When comparing baseline characteristics for those who completed the 10-year reassessment, females were significantly older at illness onset than males (mean age, 31 vs 27 years); had higher premorbid functioning, IQ, and education; and were more likely to be living independently of parents, be employed, and have a partner and children. Schizophrenia diagnosis and alcohol and cannabis use were more frequent among men (Table 1).

Clinical, functional, neuropsychological, and antipsychotic treatment information over the 10-year follow-up period were available for 151 patients (male, n = 66; female, n = 85). Women showed greater improvements in negative symptoms than males. No sex differences were found in Disability Assessment Scale or Global Cognitive Functioning scores. Survival curves showed that most relapses occurred during the first 3 years of follow-up, with no significant differences between females and males. Symptomatic and functional recovery was significantly more likely in females at 1 year and 3 years, but not at 10 years (Table 2). Women used significantly lower therapeutic antipsychotic dosages, but antipsychotic doses increased over time following discharge from EIS. Males and females did not significantly differ in the occurrence of extrapyramidal symptoms.

The authors concluded that better outcomes for women were found after 3 years of treatment at an EIS were underpinned by more favorable premorbid and baseline characteristics. After an average of 10 years of treatment, they found that outcomes for women and men converged, except for the course of negative symptoms. Dose size of antipsychotic medications increased in both sexes once patients were discharged from the EIS program and moved into community-based services.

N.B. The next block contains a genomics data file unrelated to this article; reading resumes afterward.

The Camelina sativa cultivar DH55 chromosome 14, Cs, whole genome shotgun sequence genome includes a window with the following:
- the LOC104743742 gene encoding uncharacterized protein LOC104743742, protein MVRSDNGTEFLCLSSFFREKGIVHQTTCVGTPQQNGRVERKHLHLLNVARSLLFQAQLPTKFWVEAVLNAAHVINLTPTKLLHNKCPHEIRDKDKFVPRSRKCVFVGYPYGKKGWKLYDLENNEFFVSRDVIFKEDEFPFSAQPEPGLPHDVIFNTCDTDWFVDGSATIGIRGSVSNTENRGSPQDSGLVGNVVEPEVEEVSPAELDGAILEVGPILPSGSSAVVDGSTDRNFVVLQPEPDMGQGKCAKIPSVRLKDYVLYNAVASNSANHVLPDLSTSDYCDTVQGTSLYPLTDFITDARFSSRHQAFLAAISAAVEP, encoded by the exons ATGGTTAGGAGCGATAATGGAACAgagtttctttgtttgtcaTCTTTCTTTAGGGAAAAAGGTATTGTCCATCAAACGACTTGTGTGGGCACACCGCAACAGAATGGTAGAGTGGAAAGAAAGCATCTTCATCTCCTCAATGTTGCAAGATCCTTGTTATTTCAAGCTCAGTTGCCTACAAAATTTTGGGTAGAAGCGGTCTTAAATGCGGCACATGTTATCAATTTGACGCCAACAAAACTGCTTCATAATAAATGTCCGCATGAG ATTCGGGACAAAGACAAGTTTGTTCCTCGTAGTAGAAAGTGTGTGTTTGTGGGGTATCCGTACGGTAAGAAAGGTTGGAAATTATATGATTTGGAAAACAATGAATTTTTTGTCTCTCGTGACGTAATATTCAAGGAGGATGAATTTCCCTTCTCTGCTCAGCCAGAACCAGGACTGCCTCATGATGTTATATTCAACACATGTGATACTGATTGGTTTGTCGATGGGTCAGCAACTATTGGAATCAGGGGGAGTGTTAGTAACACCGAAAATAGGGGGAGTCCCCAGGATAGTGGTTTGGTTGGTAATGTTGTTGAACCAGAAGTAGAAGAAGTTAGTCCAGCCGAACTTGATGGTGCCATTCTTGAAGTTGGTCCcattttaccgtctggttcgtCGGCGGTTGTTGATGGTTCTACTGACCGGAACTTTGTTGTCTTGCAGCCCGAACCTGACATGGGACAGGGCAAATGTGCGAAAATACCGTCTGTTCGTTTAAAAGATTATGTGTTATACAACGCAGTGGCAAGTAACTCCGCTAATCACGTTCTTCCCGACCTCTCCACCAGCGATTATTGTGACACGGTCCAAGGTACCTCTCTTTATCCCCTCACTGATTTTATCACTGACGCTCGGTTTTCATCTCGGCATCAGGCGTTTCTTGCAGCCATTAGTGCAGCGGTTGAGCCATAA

No other published longitudinal studies have explored sex differences in long-term outcomes, which is a strength of this investigation. However, relative contributions of biological (eg, estrogen), psychosocial, and environmental factors on sex differences and their interplay were not explored, which is a limitation the authors noted.

Concluding Thoughts

Better outcomes seen among women during the first 3 years after FEP occurred in the context of more favorable premorbid and baseline characteristics. After an average of 10 years of follow-up, with the exception of negative symptoms, outcomes for women approximated those for men.

Dr Miller is professor in the Department of Psychiatry and Health Behavior, Augusta University, Augusta, Georgia. He is on the Editorial Board and serves as the schizophrenia section chief for Psychiatric TimesTM. The author reports that he receives research support from Augusta University, the National Institute of Mental Health, the Brain and Behavior Research Foundation, and the Stanley Medical Research Institute.

References

1. Wils RS, Gotfredsen DR, Hjorthøj C, et al. Antipsychotic medication and remission of psychotic symptoms 10 years after a first-episode psychosis. Schizophr Res. 2017;182:42-48.

2. Morgan C, Lappin J, Heslin M, et al. Reappraising the long-term course and outcome of psychotic disorders: the AESOP-10 study. Psychol Med. 2014;44(13):2713-2726.

3. Gotfredsen DR, Wils RS, Hjorthøj C, et al. Stability and development of psychotic symptoms and the use of antipsychotic medication – long-term follow-up. Psychol Med. 2017;47(12):2118-2129.

4. Ayesa-Arriola R, de la Foz VO-G, Setién-Suero E, et al. Understanding sex differences in long-term outcomes after a first episode of psychosis. NPJ Schizophrenia. 2020;6(1):33.

5. Longitudinal long-term study (10 years) of the sample of first episode of non-affective psychosis: PAFIP (10PAFIP). ClinicalTrials.gov. Updated December 16, 2020. Accessed February 4, 2021. https://clinicaltrials.gov/ct2/show/NCT02200588 ❒